2005 saw the Final Four in St. Louis. I played GC at Pevely Farms after landing, Stonewolf GC Fairview Heights, IL on a cold Saturday and Gateway National (which is quite good) on Monday afternoon before North Carolina beat Illinois.
In 2006, the weather was a little sketchy in Indianapolis. I played the quite good Trophy Club just northwest of Indy on Thursday afternoon. On Saturday morning, my buddy Herb and I joined some of the people from AP in playing at Brickyard Crossing, the upscale public course that has a handful of holes inside the track of the Indianapolis Motor Speedway. That was a really cold round. There was no golf on Monday or Tuesday because of cold and rain. That was a bummer because I had a hookup to play at Crooked Stick on Tuesday.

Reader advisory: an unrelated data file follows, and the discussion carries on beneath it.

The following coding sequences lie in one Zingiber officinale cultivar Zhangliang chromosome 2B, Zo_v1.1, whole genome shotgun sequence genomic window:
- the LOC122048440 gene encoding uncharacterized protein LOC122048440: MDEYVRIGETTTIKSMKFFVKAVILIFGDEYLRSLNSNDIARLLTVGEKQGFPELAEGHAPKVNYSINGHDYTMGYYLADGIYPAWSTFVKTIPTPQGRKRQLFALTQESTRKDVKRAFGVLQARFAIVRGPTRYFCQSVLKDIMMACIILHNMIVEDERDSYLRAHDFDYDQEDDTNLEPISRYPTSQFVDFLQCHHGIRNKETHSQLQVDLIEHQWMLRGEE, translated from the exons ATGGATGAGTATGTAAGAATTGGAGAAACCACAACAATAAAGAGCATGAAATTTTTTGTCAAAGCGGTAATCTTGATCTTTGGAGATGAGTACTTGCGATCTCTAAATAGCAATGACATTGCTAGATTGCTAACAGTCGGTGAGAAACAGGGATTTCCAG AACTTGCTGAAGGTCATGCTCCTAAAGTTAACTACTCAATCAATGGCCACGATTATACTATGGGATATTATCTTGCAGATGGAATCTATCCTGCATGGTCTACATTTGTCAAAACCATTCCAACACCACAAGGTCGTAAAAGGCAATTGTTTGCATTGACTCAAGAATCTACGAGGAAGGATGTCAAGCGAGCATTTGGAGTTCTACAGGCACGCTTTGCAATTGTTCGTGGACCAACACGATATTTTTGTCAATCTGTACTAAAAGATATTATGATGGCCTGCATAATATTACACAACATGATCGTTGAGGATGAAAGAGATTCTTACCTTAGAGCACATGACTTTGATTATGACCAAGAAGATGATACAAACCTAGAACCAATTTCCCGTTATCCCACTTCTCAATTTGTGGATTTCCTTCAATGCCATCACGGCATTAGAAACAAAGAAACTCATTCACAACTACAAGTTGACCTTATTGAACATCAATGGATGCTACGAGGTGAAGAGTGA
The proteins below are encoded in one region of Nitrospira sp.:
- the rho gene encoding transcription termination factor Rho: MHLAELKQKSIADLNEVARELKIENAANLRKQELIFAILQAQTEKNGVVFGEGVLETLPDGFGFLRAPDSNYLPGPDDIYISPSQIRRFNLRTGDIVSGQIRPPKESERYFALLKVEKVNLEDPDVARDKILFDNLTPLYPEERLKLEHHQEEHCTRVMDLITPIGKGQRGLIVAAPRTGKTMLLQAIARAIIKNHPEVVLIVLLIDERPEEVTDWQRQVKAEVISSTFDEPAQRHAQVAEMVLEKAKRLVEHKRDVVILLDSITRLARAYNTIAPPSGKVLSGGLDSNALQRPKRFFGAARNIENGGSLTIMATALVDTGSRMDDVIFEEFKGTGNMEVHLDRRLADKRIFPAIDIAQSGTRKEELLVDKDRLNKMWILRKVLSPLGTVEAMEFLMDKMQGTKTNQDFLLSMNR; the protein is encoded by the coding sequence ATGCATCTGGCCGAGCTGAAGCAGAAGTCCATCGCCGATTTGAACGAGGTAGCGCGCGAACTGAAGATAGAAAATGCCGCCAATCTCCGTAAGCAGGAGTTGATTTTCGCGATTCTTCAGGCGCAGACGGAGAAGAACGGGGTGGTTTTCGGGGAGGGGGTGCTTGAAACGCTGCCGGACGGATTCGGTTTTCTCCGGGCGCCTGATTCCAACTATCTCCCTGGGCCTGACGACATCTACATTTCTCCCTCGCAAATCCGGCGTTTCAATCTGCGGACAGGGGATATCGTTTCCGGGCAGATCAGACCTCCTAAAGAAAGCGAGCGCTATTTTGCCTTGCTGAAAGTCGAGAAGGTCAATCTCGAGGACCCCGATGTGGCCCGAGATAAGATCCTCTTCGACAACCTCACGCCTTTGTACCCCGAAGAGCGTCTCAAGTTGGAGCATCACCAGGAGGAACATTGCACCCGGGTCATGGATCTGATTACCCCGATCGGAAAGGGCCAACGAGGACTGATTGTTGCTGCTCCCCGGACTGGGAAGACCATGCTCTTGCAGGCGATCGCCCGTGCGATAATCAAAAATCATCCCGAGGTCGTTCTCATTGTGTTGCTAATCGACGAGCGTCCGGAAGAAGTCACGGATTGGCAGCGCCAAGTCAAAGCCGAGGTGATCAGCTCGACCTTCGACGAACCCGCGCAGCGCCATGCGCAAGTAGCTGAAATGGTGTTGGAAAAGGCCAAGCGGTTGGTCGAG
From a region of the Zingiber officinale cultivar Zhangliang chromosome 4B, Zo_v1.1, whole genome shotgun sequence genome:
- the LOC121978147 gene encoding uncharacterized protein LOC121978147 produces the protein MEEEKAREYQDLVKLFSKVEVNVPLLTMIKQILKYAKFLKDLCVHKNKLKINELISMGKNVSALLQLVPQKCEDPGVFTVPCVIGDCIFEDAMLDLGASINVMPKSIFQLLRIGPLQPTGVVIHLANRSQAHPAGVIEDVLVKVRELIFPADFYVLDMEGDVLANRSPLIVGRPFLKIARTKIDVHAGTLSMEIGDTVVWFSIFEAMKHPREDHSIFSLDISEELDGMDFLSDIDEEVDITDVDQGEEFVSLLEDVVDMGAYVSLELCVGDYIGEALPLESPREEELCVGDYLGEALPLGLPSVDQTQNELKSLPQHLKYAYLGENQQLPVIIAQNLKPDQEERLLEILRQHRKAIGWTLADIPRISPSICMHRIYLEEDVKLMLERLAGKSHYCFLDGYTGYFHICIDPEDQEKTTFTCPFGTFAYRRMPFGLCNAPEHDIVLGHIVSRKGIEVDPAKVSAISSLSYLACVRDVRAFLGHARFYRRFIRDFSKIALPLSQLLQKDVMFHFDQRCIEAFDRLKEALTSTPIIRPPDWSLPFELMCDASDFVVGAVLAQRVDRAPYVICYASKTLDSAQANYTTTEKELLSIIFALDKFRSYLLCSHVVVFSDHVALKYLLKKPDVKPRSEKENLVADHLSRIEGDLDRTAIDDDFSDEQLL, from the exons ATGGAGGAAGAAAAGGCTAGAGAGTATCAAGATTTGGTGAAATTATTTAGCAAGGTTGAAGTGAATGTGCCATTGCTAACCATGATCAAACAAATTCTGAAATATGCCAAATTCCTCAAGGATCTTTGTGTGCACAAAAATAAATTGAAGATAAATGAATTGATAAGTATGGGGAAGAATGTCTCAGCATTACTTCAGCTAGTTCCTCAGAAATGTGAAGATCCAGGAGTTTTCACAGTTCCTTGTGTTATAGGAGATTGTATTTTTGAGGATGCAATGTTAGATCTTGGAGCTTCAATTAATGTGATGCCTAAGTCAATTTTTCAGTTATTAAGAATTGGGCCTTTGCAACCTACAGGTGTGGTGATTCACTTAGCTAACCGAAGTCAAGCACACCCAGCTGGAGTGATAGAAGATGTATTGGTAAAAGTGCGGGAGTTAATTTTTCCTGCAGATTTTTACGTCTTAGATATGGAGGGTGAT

The trip to Atlanta in 2007 was my last Final Four and I got three rounds in. I played Cobblestone GC, a pretty good public course in the northwest suburbs on Thursday. On Saturday morning, we joined the AP guys and played a place called Eagle Watch GC, which is one of the Cannongate clubs. On Monday, my friend Herb and I played at Wolf Creek, a pretty decent public course near the airport that was designed by Mike Young.
So I’m not going to lie, I kind of wonder where I would be playing if I was in Houston right now. I’m sure I’d be knocking it around somewhere. That doesn’t mean that I wish I was in Houston right now. I’m in a much better place.